This, in short, is a big win for corporate America if enacted. And CEOs that have been meeting with White House officials are quickly getting behind it—The New York Times reported today that many of them are willing to back a plan that raises personal income tax rates as long as they get this corporate tax “reform.” This is rational, especially since many of the country’s wealthiest don’t earn payroll income, but rather are paid through capital gains and dividends and thus wouldn’t be terribly affected by income tax hikes.

But say Obama actually succeeds at pushing through truly revenue-neutral corporate tax reform: given the painful safety net cuts being discussed, some progressives might argue that at least the corporate tax stuff is preferable, considering Obama has to give up something in the negotiations.

Maybe. But not so fast—it’s not necessarily an either/or. More like a “both.” The Journal article notes what has already been widely reported: if Republicans relent on top income tax rates, the White House will move to cut safety net programs deeper than what’s been discussed already:

The administration’s new proposal made no major concessions on entitlements such as Medicare, which it is withholding until Republicans give up ground on tax rates.[…]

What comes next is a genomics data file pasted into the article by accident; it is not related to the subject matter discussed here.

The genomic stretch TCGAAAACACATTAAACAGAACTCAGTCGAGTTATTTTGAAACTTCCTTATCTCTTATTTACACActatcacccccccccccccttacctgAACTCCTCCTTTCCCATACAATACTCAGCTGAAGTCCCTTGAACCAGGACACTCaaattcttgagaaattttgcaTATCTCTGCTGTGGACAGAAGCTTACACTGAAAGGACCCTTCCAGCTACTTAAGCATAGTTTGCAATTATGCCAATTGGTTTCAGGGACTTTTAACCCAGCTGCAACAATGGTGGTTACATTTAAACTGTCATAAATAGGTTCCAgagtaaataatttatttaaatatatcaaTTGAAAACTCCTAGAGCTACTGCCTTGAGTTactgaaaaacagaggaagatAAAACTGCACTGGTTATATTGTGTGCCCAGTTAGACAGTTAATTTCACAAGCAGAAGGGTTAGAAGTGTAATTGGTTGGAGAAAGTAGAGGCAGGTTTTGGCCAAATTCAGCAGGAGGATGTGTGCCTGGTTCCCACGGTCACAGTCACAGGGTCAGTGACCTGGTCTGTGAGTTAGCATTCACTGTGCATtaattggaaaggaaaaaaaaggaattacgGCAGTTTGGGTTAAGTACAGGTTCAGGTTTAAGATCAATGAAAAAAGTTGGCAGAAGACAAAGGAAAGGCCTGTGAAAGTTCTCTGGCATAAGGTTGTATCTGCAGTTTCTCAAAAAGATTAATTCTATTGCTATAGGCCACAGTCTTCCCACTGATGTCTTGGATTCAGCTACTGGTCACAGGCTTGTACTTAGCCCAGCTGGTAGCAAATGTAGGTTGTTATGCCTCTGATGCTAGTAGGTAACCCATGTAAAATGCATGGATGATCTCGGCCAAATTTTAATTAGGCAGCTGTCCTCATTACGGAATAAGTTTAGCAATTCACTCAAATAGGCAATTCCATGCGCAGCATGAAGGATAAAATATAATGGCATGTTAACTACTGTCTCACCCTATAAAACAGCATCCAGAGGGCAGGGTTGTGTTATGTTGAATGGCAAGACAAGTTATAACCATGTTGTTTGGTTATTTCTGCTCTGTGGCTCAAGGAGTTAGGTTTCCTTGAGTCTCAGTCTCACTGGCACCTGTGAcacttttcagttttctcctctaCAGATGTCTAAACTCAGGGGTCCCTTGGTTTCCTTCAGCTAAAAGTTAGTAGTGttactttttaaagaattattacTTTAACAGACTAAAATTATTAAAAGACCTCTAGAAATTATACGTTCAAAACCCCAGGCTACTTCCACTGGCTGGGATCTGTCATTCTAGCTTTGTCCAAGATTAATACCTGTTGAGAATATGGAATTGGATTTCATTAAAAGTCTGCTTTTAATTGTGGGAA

Some Democrats regard Republicans’ eventual concession on taxes as a foregone conclusion, and they have begun to talk among themselves about which concessions on entitlement programs they might be asked to make. The three leading proposals floated by Republicans include increasing the eligibility age for Medicare, requiring wealthier people to pay more for Medicare and changing the formula for calculating Consumer Price Index adjustments to slow the growth of Social Security benefits.

This is truly damaging stuff. As we have noted, raising the Medicare eligibility age—which Obama didn’t rule out yesterday in an interview with ABC News—saves the government $5.4 billion but shifts $11.4 billion in costs onto seniors, their employers, and states. A new Center for American Progress study out this week finds that if the Medicare age is raised from 65 to 67, as many as 5.4 million seniors would have to either postpone retirement, buy expensive private insurance, or get on Medicaid.

As for changing the Consumer Price Index formula, that amounts to a deep benefit cut as well, and one that strikes low-income Americans disproportionately. Dylan Matthews has an extensive look at it here, but in short it amounts to a 5 percent benefit cut for people on Social Security which only gets bigger over time. It would also increase tax revenue, but in a very regressive way: it hikes taxes on families making between $30,000 and $40,000 annually at a rate six times higher than it does for millionaires.

So step back and take the long view: Obama could easily end up agreeing to a deal that asks corporate America to contribute nothing—revenue-neutrality is the selling point of his corporate tax plan—and could even end up giving them extra benefits. Meanwhile, Americans who rely on the safety net would have to make substantial sacrifice, and moreso if they’re not wealthy. If this gets put down on paper and put before Congress, expect a nuclear war to start on the left.